Lumsden and Wilson, in utter disregard of this history, stake their own claim for discovery: our brains enlarged and our minds took off only when we entered the positive feedback loop of their newly discovered process: gene-culture coevolution. The speed of our brain’s increase then records the accelerative power of positive feedback.

I don’t doubt that something like gene-culture coevolution was involved in the evolution of our brain. But then Darwin and Haeckel, and all other major thinkers about human evolution, have made the same argument. In fact, I don’t know that any serious theory other than gene-culture coevolution has ever been proposed to explain the sequence of upright posture first, brains later and quickly. The standard account argues that upright posture freed the hands for development of tools and weapons. This evolving culture of artifacts and their attendant institutions of hunting, food gathering, or whatever, then fed back upon our biological (genetic) evolution by setting selection pressures for an enlarged brain capable of advancing culture still further—in short, gene-culture coevolution.

Darwin put it this way in The Descent of Man (1871):

If some one man in a tribe, more sagacious than the others, invented a new snare or weapon, or other means of attack or defence, the plainest self-interest, without the assistance of much reasoning power, would prompt the other members to imitate him; and all would thus profit…. If the new invention were an important one, the tribe would increase in number, spread and supplant other tribes. In a tribe thus rendered more numerous there would always be a rather better chance of the birth of other superior and inventive members. If such men left children to inherit their mental superiority, the chance of the birth of still more ingenious members would be somewhat better, and in a very small tribe, decidedly better.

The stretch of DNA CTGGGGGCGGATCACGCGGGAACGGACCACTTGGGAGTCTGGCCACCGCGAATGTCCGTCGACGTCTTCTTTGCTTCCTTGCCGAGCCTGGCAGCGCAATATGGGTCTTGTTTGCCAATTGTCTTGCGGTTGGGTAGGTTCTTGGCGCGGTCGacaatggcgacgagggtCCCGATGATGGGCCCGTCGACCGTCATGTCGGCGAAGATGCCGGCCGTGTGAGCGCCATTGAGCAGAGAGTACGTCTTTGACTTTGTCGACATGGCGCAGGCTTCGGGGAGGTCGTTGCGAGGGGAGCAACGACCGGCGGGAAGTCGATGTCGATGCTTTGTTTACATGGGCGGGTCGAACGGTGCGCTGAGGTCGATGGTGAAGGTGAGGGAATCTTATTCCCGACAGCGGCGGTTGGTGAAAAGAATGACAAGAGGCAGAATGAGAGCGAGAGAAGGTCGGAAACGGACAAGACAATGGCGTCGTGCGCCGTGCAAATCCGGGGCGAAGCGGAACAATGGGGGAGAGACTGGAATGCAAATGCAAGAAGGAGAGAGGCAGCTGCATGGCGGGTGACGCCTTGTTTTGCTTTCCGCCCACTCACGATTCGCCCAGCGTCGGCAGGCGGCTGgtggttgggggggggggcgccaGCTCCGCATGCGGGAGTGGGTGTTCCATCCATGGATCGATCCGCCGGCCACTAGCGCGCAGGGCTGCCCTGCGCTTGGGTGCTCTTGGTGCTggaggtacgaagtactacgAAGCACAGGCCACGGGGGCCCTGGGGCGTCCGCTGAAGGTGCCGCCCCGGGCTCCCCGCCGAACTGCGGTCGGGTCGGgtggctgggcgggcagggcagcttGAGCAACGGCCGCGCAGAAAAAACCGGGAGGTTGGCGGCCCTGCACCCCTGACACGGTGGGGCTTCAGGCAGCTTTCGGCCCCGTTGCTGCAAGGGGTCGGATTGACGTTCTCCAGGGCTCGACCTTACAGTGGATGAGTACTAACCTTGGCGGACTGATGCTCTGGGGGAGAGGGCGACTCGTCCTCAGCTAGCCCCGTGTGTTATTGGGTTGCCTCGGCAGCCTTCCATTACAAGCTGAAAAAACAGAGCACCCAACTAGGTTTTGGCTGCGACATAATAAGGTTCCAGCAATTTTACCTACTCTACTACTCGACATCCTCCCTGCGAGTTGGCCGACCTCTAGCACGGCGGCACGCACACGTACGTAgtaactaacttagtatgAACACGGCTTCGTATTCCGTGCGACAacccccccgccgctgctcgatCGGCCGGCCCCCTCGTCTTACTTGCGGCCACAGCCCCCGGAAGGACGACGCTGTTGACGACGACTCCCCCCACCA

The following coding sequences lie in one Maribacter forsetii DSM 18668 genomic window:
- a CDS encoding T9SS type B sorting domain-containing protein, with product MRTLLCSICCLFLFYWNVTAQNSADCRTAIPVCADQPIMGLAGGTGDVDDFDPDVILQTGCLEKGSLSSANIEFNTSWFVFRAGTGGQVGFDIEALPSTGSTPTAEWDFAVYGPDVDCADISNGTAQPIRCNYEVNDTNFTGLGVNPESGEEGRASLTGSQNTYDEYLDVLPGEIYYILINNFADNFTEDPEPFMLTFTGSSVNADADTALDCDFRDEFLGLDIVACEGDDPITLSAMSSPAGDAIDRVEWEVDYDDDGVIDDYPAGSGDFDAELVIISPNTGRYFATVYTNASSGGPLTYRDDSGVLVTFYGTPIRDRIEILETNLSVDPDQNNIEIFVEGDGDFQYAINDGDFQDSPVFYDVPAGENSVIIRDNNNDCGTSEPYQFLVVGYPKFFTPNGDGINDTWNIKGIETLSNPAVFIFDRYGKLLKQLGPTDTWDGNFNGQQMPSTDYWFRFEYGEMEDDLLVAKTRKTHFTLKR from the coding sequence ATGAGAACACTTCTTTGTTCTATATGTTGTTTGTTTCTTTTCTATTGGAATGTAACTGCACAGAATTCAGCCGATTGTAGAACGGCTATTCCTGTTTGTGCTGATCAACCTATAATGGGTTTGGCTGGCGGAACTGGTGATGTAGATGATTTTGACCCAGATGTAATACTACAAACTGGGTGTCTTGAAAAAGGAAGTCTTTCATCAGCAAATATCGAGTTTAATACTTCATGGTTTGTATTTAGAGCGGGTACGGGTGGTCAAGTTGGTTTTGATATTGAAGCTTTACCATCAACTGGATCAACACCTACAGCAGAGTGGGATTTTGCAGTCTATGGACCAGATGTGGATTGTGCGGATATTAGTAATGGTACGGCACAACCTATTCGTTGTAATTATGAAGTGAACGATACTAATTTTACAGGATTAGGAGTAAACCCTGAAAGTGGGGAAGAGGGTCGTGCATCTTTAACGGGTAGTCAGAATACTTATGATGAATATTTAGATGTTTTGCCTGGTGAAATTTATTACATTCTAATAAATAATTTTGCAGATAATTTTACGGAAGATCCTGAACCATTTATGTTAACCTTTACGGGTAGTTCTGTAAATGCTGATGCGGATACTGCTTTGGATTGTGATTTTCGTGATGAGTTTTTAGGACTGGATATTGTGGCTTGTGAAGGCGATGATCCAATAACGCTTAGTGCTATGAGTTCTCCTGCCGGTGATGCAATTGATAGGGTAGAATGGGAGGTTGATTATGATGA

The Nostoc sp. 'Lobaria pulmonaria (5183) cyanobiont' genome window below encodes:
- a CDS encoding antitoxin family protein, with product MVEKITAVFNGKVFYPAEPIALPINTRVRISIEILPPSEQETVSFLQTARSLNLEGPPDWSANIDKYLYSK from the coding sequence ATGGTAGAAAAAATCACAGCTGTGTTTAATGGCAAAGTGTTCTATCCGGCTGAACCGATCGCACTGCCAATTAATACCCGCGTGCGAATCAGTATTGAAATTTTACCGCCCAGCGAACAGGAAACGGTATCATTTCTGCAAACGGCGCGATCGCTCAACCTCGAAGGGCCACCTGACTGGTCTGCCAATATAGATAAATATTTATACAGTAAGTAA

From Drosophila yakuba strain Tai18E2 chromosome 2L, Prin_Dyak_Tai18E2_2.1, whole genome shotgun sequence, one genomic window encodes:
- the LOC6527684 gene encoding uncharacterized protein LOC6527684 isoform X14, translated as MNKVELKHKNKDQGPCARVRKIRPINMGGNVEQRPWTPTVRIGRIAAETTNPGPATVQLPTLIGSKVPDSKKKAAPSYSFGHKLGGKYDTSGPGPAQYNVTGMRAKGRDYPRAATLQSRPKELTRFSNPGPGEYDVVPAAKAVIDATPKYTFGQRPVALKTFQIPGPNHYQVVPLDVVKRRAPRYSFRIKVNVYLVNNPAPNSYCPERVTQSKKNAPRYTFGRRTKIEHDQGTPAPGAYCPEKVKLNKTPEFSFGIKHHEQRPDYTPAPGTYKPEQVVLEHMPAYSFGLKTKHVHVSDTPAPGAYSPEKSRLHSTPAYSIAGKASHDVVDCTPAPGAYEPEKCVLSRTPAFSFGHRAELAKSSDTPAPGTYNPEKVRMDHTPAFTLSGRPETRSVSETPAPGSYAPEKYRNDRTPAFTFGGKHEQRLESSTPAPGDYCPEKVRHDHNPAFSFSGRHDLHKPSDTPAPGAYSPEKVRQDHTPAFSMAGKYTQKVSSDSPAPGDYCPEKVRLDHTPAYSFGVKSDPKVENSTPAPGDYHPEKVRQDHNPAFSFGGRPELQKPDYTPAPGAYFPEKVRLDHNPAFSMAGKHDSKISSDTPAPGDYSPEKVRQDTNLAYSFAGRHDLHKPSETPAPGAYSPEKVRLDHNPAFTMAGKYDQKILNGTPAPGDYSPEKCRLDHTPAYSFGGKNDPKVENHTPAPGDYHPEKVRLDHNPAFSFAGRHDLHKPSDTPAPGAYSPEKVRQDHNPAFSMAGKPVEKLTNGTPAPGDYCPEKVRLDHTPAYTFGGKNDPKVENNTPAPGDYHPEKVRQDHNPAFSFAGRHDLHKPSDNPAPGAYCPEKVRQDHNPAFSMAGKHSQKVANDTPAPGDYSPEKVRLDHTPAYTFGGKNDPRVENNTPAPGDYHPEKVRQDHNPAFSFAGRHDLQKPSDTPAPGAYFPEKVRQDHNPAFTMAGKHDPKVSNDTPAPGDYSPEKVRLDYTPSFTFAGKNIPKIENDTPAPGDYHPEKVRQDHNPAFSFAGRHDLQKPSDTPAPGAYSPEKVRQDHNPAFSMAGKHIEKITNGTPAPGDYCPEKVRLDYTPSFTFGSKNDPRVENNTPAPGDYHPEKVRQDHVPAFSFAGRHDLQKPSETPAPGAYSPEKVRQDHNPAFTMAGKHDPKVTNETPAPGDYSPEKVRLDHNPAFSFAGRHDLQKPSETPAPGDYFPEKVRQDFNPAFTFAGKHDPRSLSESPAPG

Ironically, for the man’s work is anathema to Wilson, who senses the evil influence of Marxism behind all radical criticism of his sociobiology, the best nineteenth-century case for gene-culture coevolution was probably made by Friedrich Engels in his remarkable essay of 1876 (posthumously published in the Dialectics of Nature), “The part played by labor in the transition from ape to man.”

Engels, following Haeckel’s outline as his guide, argues that upright posture must precede the brain’s enlargement because major mental improvement requires an impetus provided by evolving culture. Thus, freeing the hands for inventing tools first (“labor” in Engels’s committed terminology) came first, then selective pressures for articulate speech, since, with tools, “men in the making arrived at the point where they had something to say to one another,” and finally sufficient impetus for a notable (and genetically based) enlargement of the brain:

First labor, after it, and then with it, articulate speech—these were the two most essential stimuli under the influence of which the brain of the ape gradually changed into that of man.